March 11, 2021

March 11, 2021


Christine McLoughlin addresses the audience at Government House Sydney

This was an evening to be savoured by everyone who has worked so hard to establish and develop the Minerva Network movement . . . an official Reception at Government House Sydney as guests of Her Excellency, the Honourable Margaret Beazley AC QC and Mr Dennis Wilson.

Four years ago, when a small group of Australia’s elite athletes met for a casual dinner with Christine McLoughlin, Sam Mostyn, Kate Aitken, Romilly Madew and Sue Cato, the seeds were sown for the development of the Minerva Network.

But no one at that early meeting would have dared to dream that the movement they were initiating would be recognised and rewarded at Government House, and during the week in which the nation and the world celebrates International Women’s Day.

As Minerva Network Co-Founder Christine McLoughlin told the audience assembled at Government House: “Her Excellency, forgive us, but this is indeed a `pinch me now’ moment for our group.”

Fifty members of the Minerva Network – mentors, athletes, key sponsors and supporters – gathered on a pleasant Sydney evening in the grounds of historic Government House, overlooking Sydney Harbour.

Among the guests were outstanding young athletes Jada Whyman (Football), Georgie Rowe (Rowing) and Jemma Smith (Surf Life Saving) – the first three athletes to receive tertiary education scholarships courtesy of the Minerva Network and key sponsors the Sydney Roosters and Easts Group, Torrens University, and the Newcastle Knights.

“Four years ago when a few of us met with amazing now Minerva Athletes Alicia Lucas (nee Quirk), Ellie Carpenter, Emma Tonegato and Alyssa Healy to brainstorm what it was that our elite athletes needed to thrive, it was just a concept,” Christine said.

“Every single thing we have done since that date is reflective of that grounding philosophy . . . how do we enable our leading women athletes to thrive on and off the field.

“Common to the Minerva Athletes and the business leaders who are Minerva Mentors is a wicked combination of resilience and ambition- and we all learn from each other.

“The calibre of partners we have such as Accenture, Aurecon and the NSW Office of Sport is reflective of how important our purpose and mission is.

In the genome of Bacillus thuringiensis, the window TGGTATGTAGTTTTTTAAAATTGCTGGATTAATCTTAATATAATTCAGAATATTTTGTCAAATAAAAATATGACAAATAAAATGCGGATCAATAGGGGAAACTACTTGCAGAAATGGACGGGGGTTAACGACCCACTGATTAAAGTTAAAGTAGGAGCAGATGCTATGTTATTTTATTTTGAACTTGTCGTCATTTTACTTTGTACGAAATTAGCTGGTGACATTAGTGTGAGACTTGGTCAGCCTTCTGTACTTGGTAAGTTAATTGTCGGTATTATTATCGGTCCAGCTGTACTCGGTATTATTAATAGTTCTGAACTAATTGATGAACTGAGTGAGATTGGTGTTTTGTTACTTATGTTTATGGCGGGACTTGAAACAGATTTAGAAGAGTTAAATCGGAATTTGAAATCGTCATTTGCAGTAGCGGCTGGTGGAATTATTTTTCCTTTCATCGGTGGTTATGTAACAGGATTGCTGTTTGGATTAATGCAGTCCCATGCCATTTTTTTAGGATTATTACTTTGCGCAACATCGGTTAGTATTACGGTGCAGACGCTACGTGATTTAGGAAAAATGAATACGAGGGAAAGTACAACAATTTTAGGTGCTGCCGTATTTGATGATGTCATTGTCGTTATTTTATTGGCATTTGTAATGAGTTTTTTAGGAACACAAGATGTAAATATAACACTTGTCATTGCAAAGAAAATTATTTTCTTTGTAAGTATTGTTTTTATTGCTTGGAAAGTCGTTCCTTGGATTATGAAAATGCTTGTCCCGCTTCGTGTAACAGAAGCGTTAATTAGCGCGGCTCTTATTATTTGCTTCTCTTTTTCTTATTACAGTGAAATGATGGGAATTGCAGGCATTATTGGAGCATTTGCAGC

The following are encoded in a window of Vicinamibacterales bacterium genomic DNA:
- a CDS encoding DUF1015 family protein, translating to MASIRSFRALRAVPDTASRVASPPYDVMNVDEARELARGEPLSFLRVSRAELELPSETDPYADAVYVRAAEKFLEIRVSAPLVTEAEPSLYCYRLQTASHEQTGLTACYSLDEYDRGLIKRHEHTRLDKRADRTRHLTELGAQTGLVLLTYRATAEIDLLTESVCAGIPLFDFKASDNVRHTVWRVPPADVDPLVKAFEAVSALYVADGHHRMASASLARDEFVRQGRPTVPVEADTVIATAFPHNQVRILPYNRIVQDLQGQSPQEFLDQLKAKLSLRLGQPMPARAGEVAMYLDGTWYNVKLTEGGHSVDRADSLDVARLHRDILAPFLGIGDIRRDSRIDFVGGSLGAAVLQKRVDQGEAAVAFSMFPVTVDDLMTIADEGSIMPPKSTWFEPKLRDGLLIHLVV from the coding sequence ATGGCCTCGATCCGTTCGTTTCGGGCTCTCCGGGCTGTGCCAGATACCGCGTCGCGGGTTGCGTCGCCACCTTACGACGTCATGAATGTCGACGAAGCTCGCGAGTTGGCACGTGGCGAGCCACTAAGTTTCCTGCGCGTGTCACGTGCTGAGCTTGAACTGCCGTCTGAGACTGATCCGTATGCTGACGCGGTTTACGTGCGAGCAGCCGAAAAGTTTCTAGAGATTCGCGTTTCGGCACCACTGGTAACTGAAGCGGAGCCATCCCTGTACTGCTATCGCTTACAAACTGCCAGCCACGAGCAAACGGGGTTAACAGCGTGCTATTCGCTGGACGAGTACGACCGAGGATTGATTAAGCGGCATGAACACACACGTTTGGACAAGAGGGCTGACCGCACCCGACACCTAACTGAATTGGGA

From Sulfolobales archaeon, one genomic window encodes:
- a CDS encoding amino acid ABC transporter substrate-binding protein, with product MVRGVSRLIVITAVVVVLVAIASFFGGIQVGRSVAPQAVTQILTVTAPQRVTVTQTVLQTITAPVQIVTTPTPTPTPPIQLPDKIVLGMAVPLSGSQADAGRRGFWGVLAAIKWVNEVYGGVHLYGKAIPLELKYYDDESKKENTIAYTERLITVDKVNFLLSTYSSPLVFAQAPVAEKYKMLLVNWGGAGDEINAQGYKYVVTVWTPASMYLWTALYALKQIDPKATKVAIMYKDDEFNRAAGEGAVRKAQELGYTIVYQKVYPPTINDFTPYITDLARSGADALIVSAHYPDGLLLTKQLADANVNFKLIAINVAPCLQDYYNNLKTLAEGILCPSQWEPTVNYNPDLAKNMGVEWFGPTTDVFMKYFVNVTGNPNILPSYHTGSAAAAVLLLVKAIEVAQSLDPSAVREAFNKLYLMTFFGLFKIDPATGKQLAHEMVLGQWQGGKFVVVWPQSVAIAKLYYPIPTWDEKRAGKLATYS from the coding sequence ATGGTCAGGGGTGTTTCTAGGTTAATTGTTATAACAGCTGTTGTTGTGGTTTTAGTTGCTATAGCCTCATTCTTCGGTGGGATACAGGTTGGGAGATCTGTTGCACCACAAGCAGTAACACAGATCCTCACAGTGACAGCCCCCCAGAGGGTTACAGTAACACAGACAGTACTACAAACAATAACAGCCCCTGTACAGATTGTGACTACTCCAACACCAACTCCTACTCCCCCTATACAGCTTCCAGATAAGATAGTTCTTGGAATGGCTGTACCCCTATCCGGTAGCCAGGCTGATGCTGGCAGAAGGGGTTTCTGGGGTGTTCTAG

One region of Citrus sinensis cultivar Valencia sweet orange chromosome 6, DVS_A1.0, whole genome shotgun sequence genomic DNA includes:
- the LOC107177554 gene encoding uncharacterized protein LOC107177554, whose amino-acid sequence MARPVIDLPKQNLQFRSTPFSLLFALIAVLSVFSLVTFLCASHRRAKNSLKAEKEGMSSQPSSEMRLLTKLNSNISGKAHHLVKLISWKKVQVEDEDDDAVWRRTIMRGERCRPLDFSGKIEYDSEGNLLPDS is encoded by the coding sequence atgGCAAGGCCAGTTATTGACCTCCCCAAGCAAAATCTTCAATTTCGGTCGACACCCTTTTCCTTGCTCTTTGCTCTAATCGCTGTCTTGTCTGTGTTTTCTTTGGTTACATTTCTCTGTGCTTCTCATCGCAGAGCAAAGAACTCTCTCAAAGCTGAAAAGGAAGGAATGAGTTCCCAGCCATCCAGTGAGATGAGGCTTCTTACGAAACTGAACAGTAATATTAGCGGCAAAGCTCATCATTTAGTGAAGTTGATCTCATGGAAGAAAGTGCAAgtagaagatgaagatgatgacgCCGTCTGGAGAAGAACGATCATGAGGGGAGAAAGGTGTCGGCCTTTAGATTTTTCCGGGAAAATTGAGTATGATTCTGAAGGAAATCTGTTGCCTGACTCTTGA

“The Minerva Network is essentially a volunteer-enabled organisation, which makes recognition by the Governor of NSW even more significant. We are incredibly proud.”

Her Excellency invited Minerva athletes Chloe Dalton OAM (Rugby 7s), Georgie Rowe (Rowing) and Madison de Rozario (Athletics-Paralympics) to conduct the “first-ever all female panel discussion” at Government House Sydney.

Madison, who has her eyes set firmly on the Tokyo Paralympic Games in August this year, said: “When you reach a certain level as an athlete, you quickly find out that you have a platform to be heard, and that we can use this platform to encourage young girls and boys coming through and to truly make a difference in society.

“But no one teaches you how to do that, how to conduct yourself to make sure you do have a positive influence, and that is what the Minerva Network has done for me and for many of the girls I speak to. It has helped us become better balanced in our approach to our sports and to life. It has been invaluable.”

Photos: Emma Rothfield/VenuesLive

Chloe Dalton OAM, Madison de Rozario and Georgie Rowe at Government House.
Christine McLoughlin speaks at Government House Sydney
Minerva Network's Scholarship Athletes with Minerva Champions and Founders
Minerva Network Scholarship Athletes with the Minerva Scholarship Committee and Joe Kelly, Sydney Roosters
Minerva Founders Christine McLoughlin and Sam Mostyn AO with Her Excellency, the Honourable Margaret Beazley AC QC (centre)
Minerva Athlete Madison de Rozario with Her Excellency, the Honourable Margaret Beazley AC QC
Tracy Gawthorne, Sarah Kruger, Bob Easton (Accenture), Kate Argent (Minerva Network)
William Cox, Louise Adams, Jane Waldburger (Aurecon), Sam Poolman